In the first apparel copyright case ever considered by the U.S. Supreme Court, Star Athletica, LLC v. Varsity Brands, Inc., the high court found on March 22, 2017 that decorative elements of a cheerleading uniform could be protected by copyright law.
Varsity Brands Inc., the country’s largest cheerleading supplier, sued Star Athletica LLC, an upstart rival, claiming that Star Athletica has used several two-dimensional design elements, such as stripes and chevron patterns, in which Varsity claimed copyright protection.
Apparel has typically been beyond the scope of the Copyright Act because it does not protect functional items. However, certain aspects of apparel may be protectable if they are either physically or conceptually separable from the functional aspect of the apparel. Specifically, the Copyright Act provides protection to these certain aspects of a design “only if, and only to the extent that, such design incorporates pictorial, graphic, or sculptural features that can be identified separately from, and are capable of existing independently of, the utilitarian aspect of the article.” 17 U.S.C. § 101. Continue Reading »
Every year, no sporting event attracts more viewers than the Super Bowl. That will be the case again when the Patriots and Falcons square off in Super Bowl 51. But not everything on TV is the same as it has been in the past.
In a recent column, Sports Business Journal media reporter John Ourand predicted the Super Bowl 51 audience will decline 5 percent from the 111.9 million people who watched Denver upset Carolina in Super Bowl 50. If his prediction is accurate, it will be consistent with the trends that NFL broadcaster endured during the regular season and playoffs. NFL ratings tumbled about 14 percent during the first half of the 2016 NFL regular season and reportedly finished down 8 percent from 2015. In addition, seven of the 10 playoff games played to date have drawn fewer viewers than they did in 2015. Continue Reading »
Dana Drew Shaw
Title IX continues to evolve and the future enforcement of the legislation may be somewhat uncertain due to the transition of leadership at the federal level as summarized by Marissa Pollick in her recent post. Despite this change, coaches still need to understand and follow the law and regulations in addition to working with university staff to develop and supervise Title IX initiatives.
The Title IX Mandate. Title IX provides that “No person in the United States shall, on the basis of sex, be excluded from participation in, be denied the benefits of, or be subjected to discrimination under any education program or activity receiving Federal financial assistance.” The scope of Title IX expands beyond equitable participation opportunities, scholarships, and fair treatment based on gender in athletics and includes any sex-based discrimination in educational programs including sexual violence and misconduct.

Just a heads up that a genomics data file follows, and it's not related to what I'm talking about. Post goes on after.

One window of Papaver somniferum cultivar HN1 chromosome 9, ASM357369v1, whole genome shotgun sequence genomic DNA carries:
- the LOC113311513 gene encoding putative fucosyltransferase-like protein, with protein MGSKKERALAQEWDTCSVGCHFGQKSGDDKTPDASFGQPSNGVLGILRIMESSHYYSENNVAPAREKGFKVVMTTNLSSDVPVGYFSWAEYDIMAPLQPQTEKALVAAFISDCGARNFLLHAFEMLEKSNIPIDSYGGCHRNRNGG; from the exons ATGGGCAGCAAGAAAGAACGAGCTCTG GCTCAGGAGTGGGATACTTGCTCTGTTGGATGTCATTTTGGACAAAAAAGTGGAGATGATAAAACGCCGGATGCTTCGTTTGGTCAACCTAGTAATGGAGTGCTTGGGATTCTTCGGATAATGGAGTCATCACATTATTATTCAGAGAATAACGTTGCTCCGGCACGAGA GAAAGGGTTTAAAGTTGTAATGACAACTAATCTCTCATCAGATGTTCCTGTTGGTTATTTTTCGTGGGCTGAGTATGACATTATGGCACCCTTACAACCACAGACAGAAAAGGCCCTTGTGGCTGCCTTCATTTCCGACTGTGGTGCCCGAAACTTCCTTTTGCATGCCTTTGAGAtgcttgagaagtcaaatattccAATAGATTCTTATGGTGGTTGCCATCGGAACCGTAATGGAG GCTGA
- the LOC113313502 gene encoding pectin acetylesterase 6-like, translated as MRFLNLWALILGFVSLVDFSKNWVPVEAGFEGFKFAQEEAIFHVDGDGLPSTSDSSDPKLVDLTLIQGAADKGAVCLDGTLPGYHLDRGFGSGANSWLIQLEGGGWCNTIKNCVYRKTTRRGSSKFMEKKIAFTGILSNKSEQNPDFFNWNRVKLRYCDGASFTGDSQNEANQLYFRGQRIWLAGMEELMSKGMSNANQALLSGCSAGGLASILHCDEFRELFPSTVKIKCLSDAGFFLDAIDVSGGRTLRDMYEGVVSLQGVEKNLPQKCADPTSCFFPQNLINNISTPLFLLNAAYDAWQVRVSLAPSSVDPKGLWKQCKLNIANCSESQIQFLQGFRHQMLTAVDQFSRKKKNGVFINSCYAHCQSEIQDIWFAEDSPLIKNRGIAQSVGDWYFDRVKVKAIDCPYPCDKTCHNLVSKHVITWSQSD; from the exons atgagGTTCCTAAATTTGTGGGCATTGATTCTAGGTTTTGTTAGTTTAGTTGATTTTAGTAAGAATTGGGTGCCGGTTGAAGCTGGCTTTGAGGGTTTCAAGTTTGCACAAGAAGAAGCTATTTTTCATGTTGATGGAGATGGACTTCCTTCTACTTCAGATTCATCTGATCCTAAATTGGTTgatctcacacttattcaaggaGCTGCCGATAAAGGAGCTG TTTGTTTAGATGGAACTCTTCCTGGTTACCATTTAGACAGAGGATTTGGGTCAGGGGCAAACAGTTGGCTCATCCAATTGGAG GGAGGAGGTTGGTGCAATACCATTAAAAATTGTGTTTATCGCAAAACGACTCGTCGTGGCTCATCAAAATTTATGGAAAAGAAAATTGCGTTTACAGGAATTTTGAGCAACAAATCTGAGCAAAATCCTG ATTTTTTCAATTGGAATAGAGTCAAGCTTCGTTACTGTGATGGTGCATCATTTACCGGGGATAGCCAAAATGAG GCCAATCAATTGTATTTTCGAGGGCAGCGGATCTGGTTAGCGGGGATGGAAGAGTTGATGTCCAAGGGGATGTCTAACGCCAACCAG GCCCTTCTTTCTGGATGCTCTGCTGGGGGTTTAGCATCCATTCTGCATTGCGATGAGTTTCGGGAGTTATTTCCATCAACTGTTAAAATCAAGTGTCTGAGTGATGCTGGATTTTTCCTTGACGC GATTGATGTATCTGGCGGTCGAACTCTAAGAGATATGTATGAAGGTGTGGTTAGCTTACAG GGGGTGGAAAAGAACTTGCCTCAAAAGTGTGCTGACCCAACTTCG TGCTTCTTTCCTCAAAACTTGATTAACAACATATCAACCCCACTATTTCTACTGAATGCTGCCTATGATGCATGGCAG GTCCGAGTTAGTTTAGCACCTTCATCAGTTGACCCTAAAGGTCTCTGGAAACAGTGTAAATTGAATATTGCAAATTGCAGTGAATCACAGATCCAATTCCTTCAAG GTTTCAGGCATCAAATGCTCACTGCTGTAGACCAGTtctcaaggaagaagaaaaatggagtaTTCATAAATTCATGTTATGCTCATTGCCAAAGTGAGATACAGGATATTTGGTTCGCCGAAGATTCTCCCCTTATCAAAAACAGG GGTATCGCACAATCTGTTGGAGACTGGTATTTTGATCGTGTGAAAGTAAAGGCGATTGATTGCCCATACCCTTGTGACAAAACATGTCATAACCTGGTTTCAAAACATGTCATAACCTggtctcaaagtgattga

Coaches must be familiar with these aspects of Title IX: Continue Reading »
Proud to attend the excellent panel presentation at the NACWAA Rally yesterday, featuring my Shumaker colleague Dana Drew Shaw, along with a packed room of women athletic administrators. The topic, Legal Aspects of Sport Supervision, led to an important discussion and analysis of the major areas of legal concern in collegiate athletic departments today, together with constructive solutions.
The panel clearly outlined legal issues involving Title IX sexual assault compliance, alleged abuse by coaches, and student-athlete welfare, as important areas of concern. Significant takeaways from her presentation include the necessity for education and training of coaches and administrators in these areas, clear written policies and procedures, as well as open and enhanced communication among administrators, coaches, and student-athletes regarding conduct and expectations. Our Shumaker team can assist with legal review and guidance in all of these areas.
The lawsuit against the NCAA over whether Division I men’s basketball and football players can be compensated for the commercial use of their names, images and likenesses came to an abrupt end on Monday as the U.S. Supreme Court denied petitions by both O’Bannon and the NCAA to review the case.
The Supreme Court’s decision not to hear O’Bannon (made without comment or explanation) leaves in place the September 2015 ruling of the Ninth Circuit Court of Appeals that (1) NCAA regulations are subject to antitrust scrutiny, and rules that prohibited student-athletes from receiving more than the value of a full grant-in-aid scholarship (tuition, fees, room, board and books) violated antitrust laws; and (2) while antitrust law requires that schools be allowed to provide student-athletes full cost of attendance scholarships, it does not require payments “untethered to educational expenses.” While the O’Bannon case ran its course through the appellate courts, the NCAA voluntarily increased the value of an athletic scholarship to include full costs of attendance beginning in the Fall of 2015, but the NCAA was adamant that compensation for student-athletes beyond education expenses threatened its amateurism system. Continue Reading »
On September 26, 2016, Senator Bill Coley (R-West Chester) introduced S.B. 356, which if enacted would amend Ohio gambling law to expressly define daily fantasy sports (“DFS”) and e-sports contests that charge a commission known as a “rake” as a “scheme of chance.”
During his press conference introducing S.B. 356, Senator Coley made it clear that it is his view S.B. 356 will not change existing Ohio law. Senator Coley stated that the inclusion of a “pool conducted for profit” in the existing definition of “scheme of chance” in section 2915.01(C) of the Ohio Revised Code already covers DFS contests that charge a rake, such as contests offered by companies like FanDuel and DraftKings. He stated that DFS contests that charge a rake are “illegal under existing Ohio law.” Continue Reading »